Obama's increased use of that ultimate incumbent perk, Air Force One, raises quadrennial questions.
WASHINGTON - Facing 5,000 enthusiastic students at Florida Atlantic University, President Obama rolled up his sleeves and raised his voice to chastise Republicans for their spending cuts and "broken-down theories," evoking chants of "Four more years!"
And that was the nonpolitical stop on Obama's swing-state itinerary. The president sandwiched the speech, billed as an official address on his so-called Buffett Rule for a minimum tax rate for the wealthiest Americans, amid three overtly partisan fundraisers that accounted for the bulk of his time along the South Florida coast.
Mixing policy and politics, Obama is picking up the pace of his travel with that ultimate incumbent's perk -- unlimited use of Air Force One. The trips are mostly to about a dozen swing states that will decide the election and to two reliably Democratic ones for campaign money.
Vice President Joe Biden and First Lady Michelle Obama also are increasingly stumping around the country as the campaign seeks to counter a building wave of GOP cash.
The trips yield a payoff not only in donations, but also in local headlines trumpeting Obama's message of the day. Taken together, they raise the quadrennial question of how much of a president's travel should be paid for by taxpayers and how much by his party.
"It's very opaque," said Meredith McGehee, policy director of the Campaign Legal Center, a nonpartisan group. "You're kind of left in the position of, 'Trust us; we're doing it right.'"
'The campaign will follow all rules'
Since Obama filed for re-election a year ago, he has taken 60 domestic trips, of which 26 included fundraisers, said Mark Knoller, a White House correspondent for CBS News. His count shows that since Obama took office, his most frequent destinations besides Maryland, Virginia and Illinois, his home state, have been fundraising centers and swing states: New York (23 visits), Ohio (20), Florida (16), Pennsylvania (15), Michigan (11), California and North Carolina (10 each), Massachusetts (9), Wisconsin (8), Iowa and Nevada (7 each), and Colorado (6).
Officials at the White House, the Chicago campaign headquarters and the Democratic National Committee declined to say how they decide which events are political and how much to reimburse the government. That secrecy has a tradition dating at least to the late 1970s. Katie Hogan, a campaign spokeswoman, said, "The campaign will follow all rules and pay for the portion of travel that relates to political events, as has been true for previous incumbent presidential candidates."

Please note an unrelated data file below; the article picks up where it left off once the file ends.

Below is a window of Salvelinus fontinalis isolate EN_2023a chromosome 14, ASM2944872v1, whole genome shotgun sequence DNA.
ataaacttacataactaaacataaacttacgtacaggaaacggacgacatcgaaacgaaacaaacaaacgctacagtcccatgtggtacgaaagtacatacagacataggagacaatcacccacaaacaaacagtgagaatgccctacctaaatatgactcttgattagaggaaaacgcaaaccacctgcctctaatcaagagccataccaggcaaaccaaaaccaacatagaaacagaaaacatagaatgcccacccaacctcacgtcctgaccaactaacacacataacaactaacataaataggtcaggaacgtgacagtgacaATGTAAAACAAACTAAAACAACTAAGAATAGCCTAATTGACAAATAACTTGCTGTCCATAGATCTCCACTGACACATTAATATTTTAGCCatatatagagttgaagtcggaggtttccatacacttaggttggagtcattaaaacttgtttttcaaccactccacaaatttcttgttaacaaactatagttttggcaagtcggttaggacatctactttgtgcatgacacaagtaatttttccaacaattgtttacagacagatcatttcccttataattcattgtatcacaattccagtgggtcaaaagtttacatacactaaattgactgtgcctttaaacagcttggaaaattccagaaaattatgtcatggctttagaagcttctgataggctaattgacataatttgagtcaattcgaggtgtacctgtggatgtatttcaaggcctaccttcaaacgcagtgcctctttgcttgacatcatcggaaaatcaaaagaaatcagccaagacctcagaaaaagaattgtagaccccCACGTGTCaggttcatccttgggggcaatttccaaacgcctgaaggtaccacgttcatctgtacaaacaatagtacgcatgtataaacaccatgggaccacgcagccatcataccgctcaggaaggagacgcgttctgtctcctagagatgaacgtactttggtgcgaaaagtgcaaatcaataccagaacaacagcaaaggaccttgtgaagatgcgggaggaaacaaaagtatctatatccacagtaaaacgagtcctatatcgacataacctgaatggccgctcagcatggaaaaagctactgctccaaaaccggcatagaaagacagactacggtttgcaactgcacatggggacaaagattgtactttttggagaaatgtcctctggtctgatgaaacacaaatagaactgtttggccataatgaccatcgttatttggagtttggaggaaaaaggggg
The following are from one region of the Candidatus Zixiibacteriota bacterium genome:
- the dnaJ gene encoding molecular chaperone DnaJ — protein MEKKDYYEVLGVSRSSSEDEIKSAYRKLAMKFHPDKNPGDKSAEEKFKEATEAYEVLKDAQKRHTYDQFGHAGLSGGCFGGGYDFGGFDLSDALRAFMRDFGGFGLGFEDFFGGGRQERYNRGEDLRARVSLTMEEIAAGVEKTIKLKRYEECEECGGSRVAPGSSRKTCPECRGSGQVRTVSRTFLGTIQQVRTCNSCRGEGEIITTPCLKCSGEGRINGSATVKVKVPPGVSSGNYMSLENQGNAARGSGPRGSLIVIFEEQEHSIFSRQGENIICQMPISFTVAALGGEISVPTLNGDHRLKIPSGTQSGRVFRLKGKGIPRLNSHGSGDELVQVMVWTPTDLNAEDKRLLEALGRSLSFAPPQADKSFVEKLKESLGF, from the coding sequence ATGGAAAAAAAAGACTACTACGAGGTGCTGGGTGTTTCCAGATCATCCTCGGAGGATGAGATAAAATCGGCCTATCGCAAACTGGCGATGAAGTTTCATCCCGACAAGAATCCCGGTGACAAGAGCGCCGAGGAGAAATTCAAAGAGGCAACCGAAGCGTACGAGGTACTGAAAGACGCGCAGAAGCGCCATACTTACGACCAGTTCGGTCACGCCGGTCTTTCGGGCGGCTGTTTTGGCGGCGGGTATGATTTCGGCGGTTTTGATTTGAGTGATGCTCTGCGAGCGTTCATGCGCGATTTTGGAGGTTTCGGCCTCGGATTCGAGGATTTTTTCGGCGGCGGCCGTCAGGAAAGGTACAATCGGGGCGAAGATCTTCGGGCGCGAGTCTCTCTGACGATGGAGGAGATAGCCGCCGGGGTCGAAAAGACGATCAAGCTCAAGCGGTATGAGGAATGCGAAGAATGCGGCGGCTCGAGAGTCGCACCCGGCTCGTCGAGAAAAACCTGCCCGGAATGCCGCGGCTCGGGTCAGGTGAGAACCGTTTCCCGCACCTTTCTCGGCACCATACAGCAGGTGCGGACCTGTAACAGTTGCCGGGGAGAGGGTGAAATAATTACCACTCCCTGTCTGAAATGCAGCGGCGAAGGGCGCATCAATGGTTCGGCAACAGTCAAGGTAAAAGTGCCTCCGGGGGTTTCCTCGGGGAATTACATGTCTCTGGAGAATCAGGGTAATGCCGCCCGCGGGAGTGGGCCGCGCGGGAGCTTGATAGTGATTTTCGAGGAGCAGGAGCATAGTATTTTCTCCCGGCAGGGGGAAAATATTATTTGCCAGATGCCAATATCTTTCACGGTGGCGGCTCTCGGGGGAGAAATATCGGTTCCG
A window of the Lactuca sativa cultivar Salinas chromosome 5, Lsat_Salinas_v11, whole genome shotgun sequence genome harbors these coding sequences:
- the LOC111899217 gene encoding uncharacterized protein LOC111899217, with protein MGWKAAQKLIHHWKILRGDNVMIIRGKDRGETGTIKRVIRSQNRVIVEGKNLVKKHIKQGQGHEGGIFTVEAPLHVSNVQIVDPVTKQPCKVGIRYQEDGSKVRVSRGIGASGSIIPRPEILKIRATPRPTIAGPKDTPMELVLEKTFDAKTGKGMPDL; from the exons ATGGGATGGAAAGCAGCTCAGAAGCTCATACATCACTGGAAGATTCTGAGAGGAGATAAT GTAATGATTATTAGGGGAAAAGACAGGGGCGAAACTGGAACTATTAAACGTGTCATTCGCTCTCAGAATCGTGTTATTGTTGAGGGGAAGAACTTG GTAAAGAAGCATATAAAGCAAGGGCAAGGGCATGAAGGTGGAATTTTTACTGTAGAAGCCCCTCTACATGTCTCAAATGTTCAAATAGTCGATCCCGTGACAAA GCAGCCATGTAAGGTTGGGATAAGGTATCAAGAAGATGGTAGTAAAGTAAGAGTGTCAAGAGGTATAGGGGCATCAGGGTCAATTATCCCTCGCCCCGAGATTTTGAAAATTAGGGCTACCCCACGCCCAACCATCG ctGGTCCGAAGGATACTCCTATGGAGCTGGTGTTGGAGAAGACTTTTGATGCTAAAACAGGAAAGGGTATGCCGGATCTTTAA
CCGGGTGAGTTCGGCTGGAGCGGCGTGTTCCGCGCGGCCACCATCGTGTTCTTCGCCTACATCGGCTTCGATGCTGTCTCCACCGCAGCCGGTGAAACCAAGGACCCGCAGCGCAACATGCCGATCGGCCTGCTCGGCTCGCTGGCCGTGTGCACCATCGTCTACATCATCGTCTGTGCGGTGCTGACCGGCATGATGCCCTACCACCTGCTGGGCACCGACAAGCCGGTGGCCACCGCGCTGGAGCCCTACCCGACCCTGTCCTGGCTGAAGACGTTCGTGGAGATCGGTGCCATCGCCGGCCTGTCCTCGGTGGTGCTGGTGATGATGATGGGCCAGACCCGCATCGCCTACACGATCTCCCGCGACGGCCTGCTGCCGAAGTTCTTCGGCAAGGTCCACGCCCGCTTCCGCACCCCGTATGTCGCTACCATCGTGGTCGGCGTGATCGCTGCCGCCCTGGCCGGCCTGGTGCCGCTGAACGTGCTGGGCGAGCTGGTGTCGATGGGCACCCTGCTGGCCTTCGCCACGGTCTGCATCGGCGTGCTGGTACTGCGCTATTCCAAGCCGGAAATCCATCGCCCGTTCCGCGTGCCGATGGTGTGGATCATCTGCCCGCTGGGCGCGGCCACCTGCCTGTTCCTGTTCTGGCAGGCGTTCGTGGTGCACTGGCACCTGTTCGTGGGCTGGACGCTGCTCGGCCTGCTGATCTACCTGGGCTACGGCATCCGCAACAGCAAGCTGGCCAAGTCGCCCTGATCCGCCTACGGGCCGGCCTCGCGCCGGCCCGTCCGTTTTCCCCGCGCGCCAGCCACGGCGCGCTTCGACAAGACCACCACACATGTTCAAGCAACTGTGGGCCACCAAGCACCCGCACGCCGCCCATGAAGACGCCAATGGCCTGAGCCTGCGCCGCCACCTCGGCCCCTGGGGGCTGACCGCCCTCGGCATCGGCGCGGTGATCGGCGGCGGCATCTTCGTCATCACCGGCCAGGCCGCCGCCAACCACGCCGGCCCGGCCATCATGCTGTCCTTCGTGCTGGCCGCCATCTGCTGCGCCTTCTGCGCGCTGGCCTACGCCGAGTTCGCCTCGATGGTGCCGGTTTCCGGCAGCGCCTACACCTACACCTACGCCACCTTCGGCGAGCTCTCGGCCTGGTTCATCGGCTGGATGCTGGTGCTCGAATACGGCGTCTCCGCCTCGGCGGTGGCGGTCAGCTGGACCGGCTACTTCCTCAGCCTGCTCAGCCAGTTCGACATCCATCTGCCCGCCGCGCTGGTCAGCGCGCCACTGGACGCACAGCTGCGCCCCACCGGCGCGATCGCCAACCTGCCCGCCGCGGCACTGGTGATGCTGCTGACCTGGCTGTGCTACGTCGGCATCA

The Democratic Party is probably paying more than other presidents because of a regulatory change in 2010. Instead of repaying the government based on the cost of first-class commercial airfare, as presidents had since Jimmy Carter defeated Gerald Ford, reimbursements must now reflect the cost of chartering a 737. (Air Force One, the name for whichever plane in the fleet carries the president, is usually a 747.)
Past presidents have been accused of adding official events to political trips to reduce their campaign's spending, but Schultz said that was no longer an issue.
The Democratic Party's latest monthly report of travel reimbursements, filed last week to the Federal Election Commission, had entries like $3.82 for "White House Airlift In-flight services" -- a sandwich perhaps? -- and 23 payments totaling nearly $100,000 for airfare, including $95,759.10 to White House Airlift Operations and $3,833.19 to the Treasury Department.
Striking a balance
Expenses are not limited to Air Force One, which costs $179,750 an hour for "fuel, flight consumables, depot repairs, aircraft overhaul and engine overhaul," the Pentagon said. For years, presidential travel has included at least two other aircraft: a backup plane and a military cargo plane to ferry Secret Service vehicles, helicopters on occasion and the president's limousine.
Michael Berman, who was a lawyer in the Carter White House, said the Ford White House sought to make nearly full reimbursements for campaign-related use of Air Force One. But Berman devised the first-class airfare formulation that both parties used until 2010. "You don't want to penalize the person who's in office," he said, by forcing him to cover all expenses for security, for example. "But they also shouldn't have an advantage."